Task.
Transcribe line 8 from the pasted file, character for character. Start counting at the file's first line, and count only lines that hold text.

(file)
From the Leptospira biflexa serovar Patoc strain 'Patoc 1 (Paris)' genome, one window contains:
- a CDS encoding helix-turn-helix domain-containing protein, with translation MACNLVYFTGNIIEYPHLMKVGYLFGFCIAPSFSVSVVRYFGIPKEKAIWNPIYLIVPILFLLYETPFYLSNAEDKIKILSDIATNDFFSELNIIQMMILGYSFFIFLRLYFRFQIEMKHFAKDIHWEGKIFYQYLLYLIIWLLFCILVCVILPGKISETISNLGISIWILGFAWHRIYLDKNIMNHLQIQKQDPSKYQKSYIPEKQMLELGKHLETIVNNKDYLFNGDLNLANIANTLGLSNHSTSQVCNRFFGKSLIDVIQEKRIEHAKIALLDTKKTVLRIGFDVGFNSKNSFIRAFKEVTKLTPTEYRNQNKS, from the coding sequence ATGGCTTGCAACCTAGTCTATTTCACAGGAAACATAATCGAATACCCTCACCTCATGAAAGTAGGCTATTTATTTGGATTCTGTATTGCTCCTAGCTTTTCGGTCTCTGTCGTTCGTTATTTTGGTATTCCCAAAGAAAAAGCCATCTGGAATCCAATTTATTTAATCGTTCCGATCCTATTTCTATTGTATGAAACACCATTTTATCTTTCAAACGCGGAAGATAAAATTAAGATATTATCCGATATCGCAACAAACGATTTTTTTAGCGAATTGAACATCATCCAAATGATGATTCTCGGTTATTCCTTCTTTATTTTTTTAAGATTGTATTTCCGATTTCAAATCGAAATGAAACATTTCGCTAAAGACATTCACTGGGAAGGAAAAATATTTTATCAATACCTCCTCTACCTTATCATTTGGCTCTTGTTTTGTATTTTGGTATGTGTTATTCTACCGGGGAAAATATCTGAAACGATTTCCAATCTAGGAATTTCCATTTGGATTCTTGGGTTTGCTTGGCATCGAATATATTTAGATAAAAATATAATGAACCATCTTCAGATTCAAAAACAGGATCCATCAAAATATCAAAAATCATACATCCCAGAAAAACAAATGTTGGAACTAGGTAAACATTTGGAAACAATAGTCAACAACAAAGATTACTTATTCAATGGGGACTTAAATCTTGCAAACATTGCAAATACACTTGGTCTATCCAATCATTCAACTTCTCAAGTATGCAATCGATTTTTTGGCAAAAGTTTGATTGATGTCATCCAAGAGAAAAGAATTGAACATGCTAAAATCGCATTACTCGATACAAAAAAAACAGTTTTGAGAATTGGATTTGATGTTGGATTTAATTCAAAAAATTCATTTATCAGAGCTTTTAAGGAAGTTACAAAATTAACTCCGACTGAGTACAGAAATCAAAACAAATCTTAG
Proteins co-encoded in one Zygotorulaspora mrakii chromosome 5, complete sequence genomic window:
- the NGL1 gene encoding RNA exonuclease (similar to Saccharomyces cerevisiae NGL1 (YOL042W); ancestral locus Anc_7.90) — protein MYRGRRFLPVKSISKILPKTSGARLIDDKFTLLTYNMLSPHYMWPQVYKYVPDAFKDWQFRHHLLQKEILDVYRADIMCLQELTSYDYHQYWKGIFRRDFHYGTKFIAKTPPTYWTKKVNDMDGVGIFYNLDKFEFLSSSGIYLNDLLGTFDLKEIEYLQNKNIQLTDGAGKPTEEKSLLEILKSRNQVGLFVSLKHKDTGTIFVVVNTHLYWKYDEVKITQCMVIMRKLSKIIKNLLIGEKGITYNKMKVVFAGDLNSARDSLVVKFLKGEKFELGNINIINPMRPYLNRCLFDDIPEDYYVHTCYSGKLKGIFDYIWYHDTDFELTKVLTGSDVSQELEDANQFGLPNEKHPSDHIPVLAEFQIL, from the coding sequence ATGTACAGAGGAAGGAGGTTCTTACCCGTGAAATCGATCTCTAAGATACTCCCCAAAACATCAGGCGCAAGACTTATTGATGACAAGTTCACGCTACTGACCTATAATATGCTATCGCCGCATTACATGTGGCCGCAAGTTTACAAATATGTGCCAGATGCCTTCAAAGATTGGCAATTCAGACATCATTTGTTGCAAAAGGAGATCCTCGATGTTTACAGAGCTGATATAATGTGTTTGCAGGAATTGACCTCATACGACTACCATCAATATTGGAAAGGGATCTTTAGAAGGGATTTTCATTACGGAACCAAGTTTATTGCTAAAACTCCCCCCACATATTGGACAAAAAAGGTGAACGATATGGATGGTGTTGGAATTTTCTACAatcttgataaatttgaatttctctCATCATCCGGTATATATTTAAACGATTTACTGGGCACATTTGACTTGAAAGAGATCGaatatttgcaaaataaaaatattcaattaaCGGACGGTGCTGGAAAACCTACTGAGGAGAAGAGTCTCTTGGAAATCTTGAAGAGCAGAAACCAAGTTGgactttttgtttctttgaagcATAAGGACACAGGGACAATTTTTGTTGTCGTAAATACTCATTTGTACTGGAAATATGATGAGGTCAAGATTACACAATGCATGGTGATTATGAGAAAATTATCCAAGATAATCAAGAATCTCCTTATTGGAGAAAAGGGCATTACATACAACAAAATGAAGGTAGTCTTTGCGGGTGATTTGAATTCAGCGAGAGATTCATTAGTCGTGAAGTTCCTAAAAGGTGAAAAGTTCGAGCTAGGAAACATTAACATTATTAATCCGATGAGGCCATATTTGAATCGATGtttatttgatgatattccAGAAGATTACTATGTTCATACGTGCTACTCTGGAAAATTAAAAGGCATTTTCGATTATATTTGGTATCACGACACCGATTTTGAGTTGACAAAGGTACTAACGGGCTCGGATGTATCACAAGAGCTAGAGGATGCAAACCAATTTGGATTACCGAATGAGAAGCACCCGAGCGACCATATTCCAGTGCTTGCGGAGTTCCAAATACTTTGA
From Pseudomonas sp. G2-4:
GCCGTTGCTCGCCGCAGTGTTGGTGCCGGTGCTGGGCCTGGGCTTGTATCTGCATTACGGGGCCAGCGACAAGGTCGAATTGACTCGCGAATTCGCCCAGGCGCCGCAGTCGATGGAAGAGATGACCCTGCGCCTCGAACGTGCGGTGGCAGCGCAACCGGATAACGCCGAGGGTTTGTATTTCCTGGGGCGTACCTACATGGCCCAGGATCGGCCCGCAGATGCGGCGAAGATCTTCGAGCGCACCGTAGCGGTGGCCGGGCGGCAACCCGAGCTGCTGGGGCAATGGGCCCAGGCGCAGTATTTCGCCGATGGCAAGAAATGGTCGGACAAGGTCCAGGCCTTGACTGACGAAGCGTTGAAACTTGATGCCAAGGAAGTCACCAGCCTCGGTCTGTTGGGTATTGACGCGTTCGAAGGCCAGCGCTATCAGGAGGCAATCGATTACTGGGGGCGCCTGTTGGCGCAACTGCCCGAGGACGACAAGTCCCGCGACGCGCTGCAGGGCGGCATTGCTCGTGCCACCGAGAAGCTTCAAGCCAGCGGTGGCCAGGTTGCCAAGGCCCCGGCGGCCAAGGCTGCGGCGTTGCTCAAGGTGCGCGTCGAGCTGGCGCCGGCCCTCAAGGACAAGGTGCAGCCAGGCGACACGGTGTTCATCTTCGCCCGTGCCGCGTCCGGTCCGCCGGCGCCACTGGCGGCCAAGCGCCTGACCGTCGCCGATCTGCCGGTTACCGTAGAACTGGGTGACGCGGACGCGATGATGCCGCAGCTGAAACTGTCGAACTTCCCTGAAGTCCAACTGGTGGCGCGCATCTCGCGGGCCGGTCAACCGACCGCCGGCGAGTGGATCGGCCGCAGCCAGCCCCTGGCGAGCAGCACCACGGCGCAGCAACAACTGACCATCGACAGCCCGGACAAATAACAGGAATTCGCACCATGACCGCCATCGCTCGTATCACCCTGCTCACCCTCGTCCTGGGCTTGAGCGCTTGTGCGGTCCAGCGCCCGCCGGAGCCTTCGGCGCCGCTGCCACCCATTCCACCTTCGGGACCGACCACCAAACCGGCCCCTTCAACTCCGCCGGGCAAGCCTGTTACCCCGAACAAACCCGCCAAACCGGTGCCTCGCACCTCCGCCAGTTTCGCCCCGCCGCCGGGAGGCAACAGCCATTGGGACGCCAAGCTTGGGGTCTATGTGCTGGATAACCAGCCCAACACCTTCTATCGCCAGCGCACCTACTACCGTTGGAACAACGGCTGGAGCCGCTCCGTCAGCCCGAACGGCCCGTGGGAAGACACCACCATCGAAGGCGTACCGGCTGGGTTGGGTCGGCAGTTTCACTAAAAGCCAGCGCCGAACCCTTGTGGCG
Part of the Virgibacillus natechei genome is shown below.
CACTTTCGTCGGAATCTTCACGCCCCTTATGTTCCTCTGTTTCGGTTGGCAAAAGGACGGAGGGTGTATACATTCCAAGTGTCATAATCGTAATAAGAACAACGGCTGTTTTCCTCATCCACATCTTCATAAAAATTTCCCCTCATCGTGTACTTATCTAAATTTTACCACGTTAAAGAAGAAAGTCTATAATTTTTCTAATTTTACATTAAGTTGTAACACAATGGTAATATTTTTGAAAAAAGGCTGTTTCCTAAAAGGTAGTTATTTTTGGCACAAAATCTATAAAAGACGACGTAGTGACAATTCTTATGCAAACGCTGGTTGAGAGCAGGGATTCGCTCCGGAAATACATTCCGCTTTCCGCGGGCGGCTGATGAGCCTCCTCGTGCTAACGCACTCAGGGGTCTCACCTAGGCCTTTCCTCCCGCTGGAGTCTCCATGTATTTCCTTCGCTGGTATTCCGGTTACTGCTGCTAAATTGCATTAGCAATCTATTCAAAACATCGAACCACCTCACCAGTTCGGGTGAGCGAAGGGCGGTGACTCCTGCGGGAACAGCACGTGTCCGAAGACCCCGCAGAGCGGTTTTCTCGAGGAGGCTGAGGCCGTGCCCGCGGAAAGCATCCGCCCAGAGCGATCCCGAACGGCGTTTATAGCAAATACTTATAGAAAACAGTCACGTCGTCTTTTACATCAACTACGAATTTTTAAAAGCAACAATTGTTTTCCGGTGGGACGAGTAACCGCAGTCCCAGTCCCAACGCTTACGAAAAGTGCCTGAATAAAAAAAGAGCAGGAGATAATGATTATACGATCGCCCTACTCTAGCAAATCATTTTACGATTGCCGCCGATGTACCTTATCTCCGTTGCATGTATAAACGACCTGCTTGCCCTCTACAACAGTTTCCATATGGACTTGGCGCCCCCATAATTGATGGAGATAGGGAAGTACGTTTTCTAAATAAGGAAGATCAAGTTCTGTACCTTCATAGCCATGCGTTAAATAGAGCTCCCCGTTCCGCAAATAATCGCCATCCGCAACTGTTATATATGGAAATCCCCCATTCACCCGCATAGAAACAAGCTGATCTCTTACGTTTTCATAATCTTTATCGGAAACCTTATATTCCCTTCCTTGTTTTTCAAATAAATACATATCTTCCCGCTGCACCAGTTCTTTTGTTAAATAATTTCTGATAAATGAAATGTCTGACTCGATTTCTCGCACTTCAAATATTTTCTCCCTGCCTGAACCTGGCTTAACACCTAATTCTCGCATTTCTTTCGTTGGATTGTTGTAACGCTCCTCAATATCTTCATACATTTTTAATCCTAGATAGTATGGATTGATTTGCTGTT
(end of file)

CACTTTCGTCGGAATCTTCACGCCCCTTATGTTCCTCTGTTTCGGTTGGCAAAAGGACGGAGGGTGTATACATTCCAAGTGTCATAATCGTAATAAGAACAACGGCTGTTTTCCTCATCCACATCTTCATAAAAATTTCCCCTCATCGTGTACTTATCTAAATTTTACCACGTTAAAGAAGAAAGTCTATAATTTTTCTAATTTTACATTAAGTTGTAACACAATGGTAATATTTTTGAAAAAAGGCTGTTTCCTAAAAGGTAGTTATTTTTGGCACAAAATCTATAAAAGACGACGTAGTGACAATTCTTATGCAAACGCTGGTTGAGAGCAGGGATTCGCTCCGGAAATACATTCCGCTTTCCGCGGGCGGCTGATGAGCCTCCTCGTGCTAACGCACTCAGGGGTCTCACCTAGGCCTTTCCTCCCGCTGGAGTCTCCATGTATTTCCTTCGCTGGTATTCCGGTTACTGCTGCTAAATTGCATTAGCAATCTATTCAAAACATCGAACCACCTCACCAGTTCGGGTGAGCGAAGGGCGGTGACTCCTGCGGGAACAGCACGTGTCCGAAGACCCCGCAGAGCGGTTTTCTCGAGGAGGCTGAGGCCGTGCCCGCGGAAAGCATCCGCCCAGAGCGATCCCGAACGGCGTTTATAGCAAATACTTATAGAAAACAGTCACGTCGTCTTTTACATCAACTACGAATTTTTAAAAGCAACAATTGTTTTCCGGTGGGACGAGTAACCGCAGTCCCAGTCCCAACGCTTACGAAAAGTGCCTGAATAAAAAAAGAGCAGGAGATAATGATTATACGATCGCCCTACTCTAGCAAATCATTTTACGATTGCCGCCGATGTACCTTATCTCCGTTGCATGTATAAACGACCTGCTTGCCCTCTACAACAGTTTCCATATGGACTTGGCGCCCCCATAATTGATGGAGATAGGGAAGTACGTTTTCTAAATAAGGAAGATCAAGTTCTGTACCTTCATAGCCATGCGTTAAATAGAGCTCCCCGTTCCGCAAATAATCGCCATCCGCAACTGTTATATATGGAAATCCCCCATTCACCCGCATAGAAACAAGCTGATCTCTTACGTTTTCATAATCTTTATCGGAAACCTTATATTCCCTTCCTTGTTTTTCAAATAAATACATATCTTCCCGCTGCACCAGTTCTTTTGTTAAATAATTTCTGATAAATGAAATGTCTGACTCGATTTCTCGCACTTCAAATATTTTCTCCCTGCCTGAACCTGGCTTAACACCTAATTCTCGCATTTCTTTCGTTGGATTGTTGTAACGCTCCTCAATATCTTCATACATTTTTAATCCTAGATAGTATGGATTGATTTGCTGTT